Organizational Uniqueness #2:

One Approach Does Not Fit All

Consultants frequently hear from their clients how different and unique their organization is. They typically listen to this, nodding their heads in agreement, while silently identifying all the companies they have seen that are very similar to their client’s. Consultants rightfully pride themselves on being able to categorize clients. After all, professionals depend on categorization to rapidly identify a problem and develop a plan to address the client’s pain.

However, executives need to beware of ideal models that companies should emulate. Companies have their own unique blend of mindsets, processes, and behaviors, that when aligned, provide the company with the foundation to succeed. This blend is not permanent; it must continuously evolve with the changes in its environment. But it is unique and that uniqueness must be respected. The symptoms of not respecting a company’s uniqueness are many, and almost all are painful. Greatly over budget ERP implementations that do not meet minimum expectations, and failed acquisitions that produce little or no synergy, are typical symptoms of not respecting an organization’s uniqueness.

Both of these examples are directly caused by failure to respect an organization’s uniqueness. One-size-fits-all project implementation does not work. An organization’s uniqueness is created by the natural variation of its mindsets, processes, and behaviors. The variation is created by the organization’s interaction with its environment in the past and present. When an ERP implementation is done without acknowledging the organizational uniqueness, it is rejected – or at least rendered less powerful than expected.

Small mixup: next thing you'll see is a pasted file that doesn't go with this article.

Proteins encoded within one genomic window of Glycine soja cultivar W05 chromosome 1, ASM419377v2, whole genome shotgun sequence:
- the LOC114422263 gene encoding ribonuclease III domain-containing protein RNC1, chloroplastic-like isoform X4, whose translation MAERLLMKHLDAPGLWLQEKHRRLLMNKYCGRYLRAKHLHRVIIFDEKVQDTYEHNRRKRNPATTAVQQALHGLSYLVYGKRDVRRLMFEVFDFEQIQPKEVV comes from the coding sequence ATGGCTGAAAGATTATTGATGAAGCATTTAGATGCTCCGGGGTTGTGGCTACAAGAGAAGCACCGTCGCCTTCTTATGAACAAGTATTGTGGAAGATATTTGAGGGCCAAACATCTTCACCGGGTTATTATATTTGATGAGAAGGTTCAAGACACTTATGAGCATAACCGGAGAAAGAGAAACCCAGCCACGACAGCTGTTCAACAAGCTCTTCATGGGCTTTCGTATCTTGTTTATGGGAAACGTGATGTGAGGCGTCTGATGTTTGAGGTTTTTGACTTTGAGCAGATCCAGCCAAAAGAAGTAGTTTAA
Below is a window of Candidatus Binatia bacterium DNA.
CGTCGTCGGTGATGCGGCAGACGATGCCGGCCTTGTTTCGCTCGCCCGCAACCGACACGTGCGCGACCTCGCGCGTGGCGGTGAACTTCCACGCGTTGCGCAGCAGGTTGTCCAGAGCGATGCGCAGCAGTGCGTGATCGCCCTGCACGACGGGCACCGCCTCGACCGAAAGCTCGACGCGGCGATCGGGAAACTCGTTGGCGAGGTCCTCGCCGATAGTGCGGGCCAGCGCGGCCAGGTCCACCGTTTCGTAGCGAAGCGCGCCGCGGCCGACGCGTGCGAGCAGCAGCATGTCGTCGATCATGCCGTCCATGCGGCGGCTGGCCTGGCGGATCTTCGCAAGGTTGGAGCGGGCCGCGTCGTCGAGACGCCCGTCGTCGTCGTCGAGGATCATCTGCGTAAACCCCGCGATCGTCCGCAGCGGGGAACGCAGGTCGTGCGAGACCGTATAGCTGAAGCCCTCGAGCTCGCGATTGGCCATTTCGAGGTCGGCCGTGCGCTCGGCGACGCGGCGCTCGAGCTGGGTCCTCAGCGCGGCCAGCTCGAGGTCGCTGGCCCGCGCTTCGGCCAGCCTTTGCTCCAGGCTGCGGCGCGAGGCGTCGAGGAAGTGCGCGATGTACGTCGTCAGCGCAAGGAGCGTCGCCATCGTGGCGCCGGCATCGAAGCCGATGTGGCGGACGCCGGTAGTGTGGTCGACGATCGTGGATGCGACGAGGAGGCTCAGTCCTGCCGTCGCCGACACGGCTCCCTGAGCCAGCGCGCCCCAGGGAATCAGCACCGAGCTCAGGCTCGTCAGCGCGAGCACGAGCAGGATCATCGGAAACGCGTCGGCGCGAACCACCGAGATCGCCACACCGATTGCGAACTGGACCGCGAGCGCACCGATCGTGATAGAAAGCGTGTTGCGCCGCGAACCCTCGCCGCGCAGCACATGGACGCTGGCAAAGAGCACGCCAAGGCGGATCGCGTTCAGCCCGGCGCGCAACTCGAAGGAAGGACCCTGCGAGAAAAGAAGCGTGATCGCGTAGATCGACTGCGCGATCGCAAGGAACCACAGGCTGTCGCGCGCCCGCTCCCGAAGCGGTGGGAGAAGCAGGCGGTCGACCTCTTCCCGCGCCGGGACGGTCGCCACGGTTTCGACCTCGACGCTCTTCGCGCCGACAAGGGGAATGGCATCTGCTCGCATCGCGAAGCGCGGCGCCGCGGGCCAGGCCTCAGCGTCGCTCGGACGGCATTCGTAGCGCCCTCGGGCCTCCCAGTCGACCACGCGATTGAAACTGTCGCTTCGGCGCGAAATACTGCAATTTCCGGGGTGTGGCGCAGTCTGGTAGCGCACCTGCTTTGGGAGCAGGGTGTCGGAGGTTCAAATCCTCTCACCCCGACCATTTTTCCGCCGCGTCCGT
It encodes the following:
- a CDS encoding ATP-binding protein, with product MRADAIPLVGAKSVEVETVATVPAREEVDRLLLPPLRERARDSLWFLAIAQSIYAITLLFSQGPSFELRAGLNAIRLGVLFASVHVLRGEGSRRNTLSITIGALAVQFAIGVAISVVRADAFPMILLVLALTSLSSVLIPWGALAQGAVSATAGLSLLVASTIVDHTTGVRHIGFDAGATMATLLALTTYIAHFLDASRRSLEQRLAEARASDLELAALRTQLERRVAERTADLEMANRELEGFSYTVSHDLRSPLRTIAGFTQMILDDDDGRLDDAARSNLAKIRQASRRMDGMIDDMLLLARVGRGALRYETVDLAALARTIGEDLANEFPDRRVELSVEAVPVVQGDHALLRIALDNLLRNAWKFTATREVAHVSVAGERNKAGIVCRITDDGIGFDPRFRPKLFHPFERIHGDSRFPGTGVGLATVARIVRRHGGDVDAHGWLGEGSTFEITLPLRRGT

Just like an organ transplant, a whole slew of factors – in this case organizational elements – need to match to have the transplant work. The devil is in the details, and organizations are filled with details that can trip up an any implementation. Just search the web for the estimated failure rate of ERP implementations – it ranges from 50% to 80%. One reason the rejection rate is so high because the consulting and management team failed to respect the organization’s uniqueness. Any project implementation or acquisition integration must acknowledge that the host company has its own unique blend of elements that must be measured, understood, and changed to achieve expectations.

Make Training Work for You

Excited about training?  Probably not.  Too many owners and managers see training time as a necessary evil at best, something to be accomplished as quickly as possible so that the trainee can start contributing to the bottom line, instead of taking away from it.

Instead, make training work for you as part of your culture.  Train your trainers; provide time, support and encouragement to both trainer and trainee; be the champion and chief cheerleader.  Then watch the impact on your bottom line!